WHY COURT OF APPEAL JUSTICES MUST NOT ACT IN VAIN
The appointment of the latest batch of Court of Appeal Justices has been strewn with controversies, not least the claim that the interviews conducted by the National Judicial Council was perhaps shambolic. Just when justice sector stakeholders thought that the ghost of the troubled exercise was to be laid to rest with the scheduled swearing-in of the justices, the ceremony was postponed indefinitely ostensibly to enable the new justices “clear their desks in their various offices.” In this piece, KAYODE OGUNDAIRO posits that on the strength of the undisturbed judgement of the Supreme Court in OGBUNYIYA v OKUDO, any judicial acts done by the justices after their appointments would be a nullity and liable to being set aside on appeal.
The indefinite postponement of the swearing-in of the newly appointed justices of the Court of Appeal came to many as a shock, not least because of the reason adduced for the aborted exercise. This is a purely judicial matter outside the remit of the National Judicial Council (NJC).
If “clear their desks in their various offices to ensure that there are no outstanding issues before they assume their new responsibilities” suggests that the Justices should proceed to deliver judgments/rulings or discharge any other judicial role in the Federal High Court/High Court/ National Industrial Court under the guise of ‘clearing their desks”, that would, with great respect, amount to an exercise in futility on the strength of OGBUNYIYA v OKUDO (1979) 9 SC 32 as recently reinforced by UDEOGU v FRN.
OGBUNYIYA v. OKUDO dealt with provisions impari materia with ss. 283(2) and 290(1) of the 1999 Constitution (as amended) which are crystal clear.
238 (2): “The appointment of a person to the office of a Justice of the Court of Appeal shall be made by the President on the recommendation of the National Judicial Council”.
290 (1): A person appointed to any judicial office shall not begin to perform the functions of that office until he has declared his assets and liabilities as prescribed under this Constitution and has subsequently taken and subscribed the Oath of Allegiance and the Judicial Oath prescribed in the seventh Schedule to this Constitution.
In OGBUNYIYA v OKUDO, the submission of Chief F.R.A. Williams on behalf of the Appellants, was that by virtue of the appointment of Nnaemeka-Agu J. (as he then was) as expressed in Exhibit SC.1, he ceased to be a Judge of the High Court of Anambra State on the 15th June, 1977, two days prior to delivery by him of the judgement on appeal.
The reaction of Mr. Afolabi Lardner (of counsel) for the Respondents was that until the Learned Judge was sworn in as Justice of the Court of Appeal, he was precluded by virtue of Section 128 of the Constitution of the Federation No. 20 of 1963 from entering upon the duties of his office, so that in the absence of evidence that he had on or prior to the 17th of June, 1977 been sworn in as a Judge of the Federal Court of Appeal, he was on that date still a Judge of the High Court of Anambra State.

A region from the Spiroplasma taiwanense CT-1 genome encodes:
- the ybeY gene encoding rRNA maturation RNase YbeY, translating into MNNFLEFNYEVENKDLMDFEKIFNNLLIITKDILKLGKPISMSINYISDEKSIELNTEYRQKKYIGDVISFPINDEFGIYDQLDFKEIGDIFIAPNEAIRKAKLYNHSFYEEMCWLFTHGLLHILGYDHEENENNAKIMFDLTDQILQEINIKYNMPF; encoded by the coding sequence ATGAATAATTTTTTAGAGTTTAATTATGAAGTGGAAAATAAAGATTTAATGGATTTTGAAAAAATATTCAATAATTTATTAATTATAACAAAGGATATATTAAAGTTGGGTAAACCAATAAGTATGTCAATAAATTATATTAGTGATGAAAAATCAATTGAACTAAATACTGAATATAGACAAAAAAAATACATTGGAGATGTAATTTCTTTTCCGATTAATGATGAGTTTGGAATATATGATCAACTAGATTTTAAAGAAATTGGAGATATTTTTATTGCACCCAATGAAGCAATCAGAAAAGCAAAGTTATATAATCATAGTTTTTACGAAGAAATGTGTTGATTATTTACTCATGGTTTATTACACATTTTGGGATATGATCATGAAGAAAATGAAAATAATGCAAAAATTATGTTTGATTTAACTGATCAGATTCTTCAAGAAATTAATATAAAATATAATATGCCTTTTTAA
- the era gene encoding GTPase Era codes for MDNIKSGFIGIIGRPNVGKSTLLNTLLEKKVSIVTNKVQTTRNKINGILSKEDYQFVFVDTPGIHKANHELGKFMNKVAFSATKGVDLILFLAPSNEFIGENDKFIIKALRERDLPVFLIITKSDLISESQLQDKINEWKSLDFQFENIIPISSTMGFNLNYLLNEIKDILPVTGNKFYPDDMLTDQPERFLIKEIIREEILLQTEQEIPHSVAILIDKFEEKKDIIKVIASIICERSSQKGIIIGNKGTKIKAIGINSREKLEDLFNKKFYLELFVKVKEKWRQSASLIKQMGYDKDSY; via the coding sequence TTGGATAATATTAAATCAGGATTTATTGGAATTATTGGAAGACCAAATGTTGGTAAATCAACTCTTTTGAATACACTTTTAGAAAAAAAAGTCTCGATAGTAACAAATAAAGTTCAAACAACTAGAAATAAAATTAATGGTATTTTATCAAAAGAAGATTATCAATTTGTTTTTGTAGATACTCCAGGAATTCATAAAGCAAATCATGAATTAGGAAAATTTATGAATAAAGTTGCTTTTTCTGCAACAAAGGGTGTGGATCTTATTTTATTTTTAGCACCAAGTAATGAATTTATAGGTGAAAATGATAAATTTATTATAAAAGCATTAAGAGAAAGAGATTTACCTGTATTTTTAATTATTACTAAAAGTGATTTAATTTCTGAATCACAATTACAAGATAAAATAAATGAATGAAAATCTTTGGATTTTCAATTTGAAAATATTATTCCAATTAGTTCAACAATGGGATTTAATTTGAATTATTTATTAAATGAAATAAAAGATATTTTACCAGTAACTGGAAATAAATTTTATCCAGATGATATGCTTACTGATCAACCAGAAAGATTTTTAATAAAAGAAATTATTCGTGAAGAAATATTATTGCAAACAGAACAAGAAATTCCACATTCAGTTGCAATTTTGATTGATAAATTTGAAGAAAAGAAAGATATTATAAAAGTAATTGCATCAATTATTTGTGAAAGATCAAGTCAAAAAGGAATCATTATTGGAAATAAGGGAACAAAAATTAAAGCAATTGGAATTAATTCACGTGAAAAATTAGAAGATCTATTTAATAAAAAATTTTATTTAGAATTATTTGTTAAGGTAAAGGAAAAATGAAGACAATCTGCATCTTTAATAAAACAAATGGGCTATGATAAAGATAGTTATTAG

The Supreme Court construed Section 128 of the Constitution of the Federation No. 20 of 1963 as amended by section 1(c) of the Schedule to The Constitution (Amendment) (No. 2) Decree No. 42 of 1976 (impari materia with s. 290(1) of the 1999 Constitution, as amended) which made it imperative that “a Judge of the Federal Court of Appeal” shall not enter upon the duties of his office unless he has “taken or subscribed the Oath of Allegiance and such oath for the execution of the duties of his office as may be prescribed by Parliament”.
Allowing the appeal, the Supreme Court set aside the judgment delivered by Justice Nnaemeka-Agu (after his appointment as JCA but before he took the requisite oath) and ordered a trial de novo.
The Supreme Court held thus:
“A close look at Section 128 of the Constitution (No. 20 of 1963) as amended by the Schedule to Decree No. 42 of 1976 shows clearly that the section is intended to lay down a condition precedent to the functioning but NOT the appointment of a Judge. That section impliedly recognises the fact of appointment (already as a Judge) of the incumbent of that public office but makes the swearing of the prescribed oaths condition precedent to his functioning in that office. The language of the section reads:
“A Judge of the Supreme Court, Federal Court of Appeal and of the High Court of Lagos NOT a person appointed to be a Judge of the Supreme Court, Federal Court of Appeal and of the High Court of Lagos shall not enter upon the duties of his office (not, be it noted, enter upon his office) unless he has taken or subscribed the Oath of Allegiance and such oath for the due execution of his office as may be prescribed by (Italics supplied by Court).
… The language of section 128 aforesaid is directed to the entering by a judge (not by a judge designate) upon the duties of his office (not, upon his office).
This should ordinarily rest the matter.
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